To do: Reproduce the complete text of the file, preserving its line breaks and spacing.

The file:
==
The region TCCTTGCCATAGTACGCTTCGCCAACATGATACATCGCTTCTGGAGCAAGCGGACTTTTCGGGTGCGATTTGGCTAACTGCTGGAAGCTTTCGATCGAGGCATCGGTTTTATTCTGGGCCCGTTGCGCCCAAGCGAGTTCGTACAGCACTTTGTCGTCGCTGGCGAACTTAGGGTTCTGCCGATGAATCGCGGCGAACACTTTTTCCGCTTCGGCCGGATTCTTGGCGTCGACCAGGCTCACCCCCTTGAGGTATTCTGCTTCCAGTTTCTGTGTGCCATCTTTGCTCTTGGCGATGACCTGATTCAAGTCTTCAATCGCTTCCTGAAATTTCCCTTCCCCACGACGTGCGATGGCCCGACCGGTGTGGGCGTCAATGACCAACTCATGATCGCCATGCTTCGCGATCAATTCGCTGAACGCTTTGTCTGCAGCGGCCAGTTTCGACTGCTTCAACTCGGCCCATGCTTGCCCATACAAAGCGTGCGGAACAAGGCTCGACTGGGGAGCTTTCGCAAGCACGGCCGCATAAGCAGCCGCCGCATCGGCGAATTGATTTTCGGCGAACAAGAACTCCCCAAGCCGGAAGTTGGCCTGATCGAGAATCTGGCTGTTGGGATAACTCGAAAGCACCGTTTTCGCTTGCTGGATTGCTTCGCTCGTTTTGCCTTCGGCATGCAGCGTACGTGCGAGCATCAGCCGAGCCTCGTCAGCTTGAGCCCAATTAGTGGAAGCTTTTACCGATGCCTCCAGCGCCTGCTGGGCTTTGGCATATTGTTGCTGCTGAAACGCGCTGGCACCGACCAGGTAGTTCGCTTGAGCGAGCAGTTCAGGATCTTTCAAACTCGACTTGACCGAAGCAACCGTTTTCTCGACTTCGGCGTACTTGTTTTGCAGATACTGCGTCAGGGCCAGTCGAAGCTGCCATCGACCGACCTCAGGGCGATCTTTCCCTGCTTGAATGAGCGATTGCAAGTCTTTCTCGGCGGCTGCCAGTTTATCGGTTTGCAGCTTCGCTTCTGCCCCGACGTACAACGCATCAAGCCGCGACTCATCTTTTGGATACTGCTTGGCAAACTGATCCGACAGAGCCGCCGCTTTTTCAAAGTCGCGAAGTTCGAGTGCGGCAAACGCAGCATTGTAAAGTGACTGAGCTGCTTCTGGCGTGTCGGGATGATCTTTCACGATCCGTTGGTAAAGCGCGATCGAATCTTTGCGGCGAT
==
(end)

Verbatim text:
The region TCCTTGCCATAGTACGCTTCGCCAACATGATACATCGCTTCTGGAGCAAGCGGACTTTTCGGGTGCGATTTGGCTAACTGCTGGAAGCTTTCGATCGAGGCATCGGTTTTATTCTGGGCCCGTTGCGCCCAAGCGAGTTCGTACAGCACTTTGTCGTCGCTGGCGAACTTAGGGTTCTGCCGATGAATCGCGGCGAACACTTTTTCCGCTTCGGCCGGATTCTTGGCGTCGACCAGGCTCACCCCCTTGAGGTATTCTGCTTCCAGTTTCTGTGTGCCATCTTTGCTCTTGGCGATGACCTGATTCAAGTCTTCAATCGCTTCCTGAAATTTCCCTTCCCCACGACGTGCGATGGCCCGACCGGTGTGGGCGTCAATGACCAACTCATGATCGCCATGCTTCGCGATCAATTCGCTGAACGCTTTGTCTGCAGCGGCCAGTTTCGACTGCTTCAACTCGGCCCATGCTTGCCCATACAAAGCGTGCGGAACAAGGCTCGACTGGGGAGCTTTCGCAAGCACGGCCGCATAAGCAGCCGCCGCATCGGCGAATTGATTTTCGGCGAACAAGAACTCCCCAAGCCGGAAGTTGGCCTGATCGAGAATCTGGCTGTTGGGATAACTCGAAAGCACCGTTTTCGCTTGCTGGATTGCTTCGCTCGTTTTGCCTTCGGCATGCAGCGTACGTGCGAGCATCAGCCGAGCCTCGTCAGCTTGAGCCCAATTAGTGGAAGCTTTTACCGATGCCTCCAGCGCCTGCTGGGCTTTGGCATATTGTTGCTGCTGAAACGCGCTGGCACCGACCAGGTAGTTCGCTTGAGCGAGCAGTTCAGGATCTTTCAAACTCGACTTGACCGAAGCAACCGTTTTCTCGACTTCGGCGTACTTGTTTTGCAGATACTGCGTCAGGGCCAGTCGAAGCTGCCATCGACCGACCTCAGGGCGATCTTTCCCTGCTTGAATGAGCGATTGCAAGTCTTTCTCGGCGGCTGCCAGTTTATCGGTTTGCAGCTTCGCTTCTGCCCCGACGTACAACGCATCAAGCCGCGACTCATCTTTTGGATACTGCTTGGCAAACTGATCCGACAGAGCCGCCGCTTTTTCAAAGTCGCGAAGTTCGAGTGCGGCAAACGCAGCATTGTAAAGTGACTGAGCTGCTTCTGGCGTGTCGGGATGATCTTTCACGATCCGTTGGTAAAGCGCGATCGAATCTTTGCGGCGAT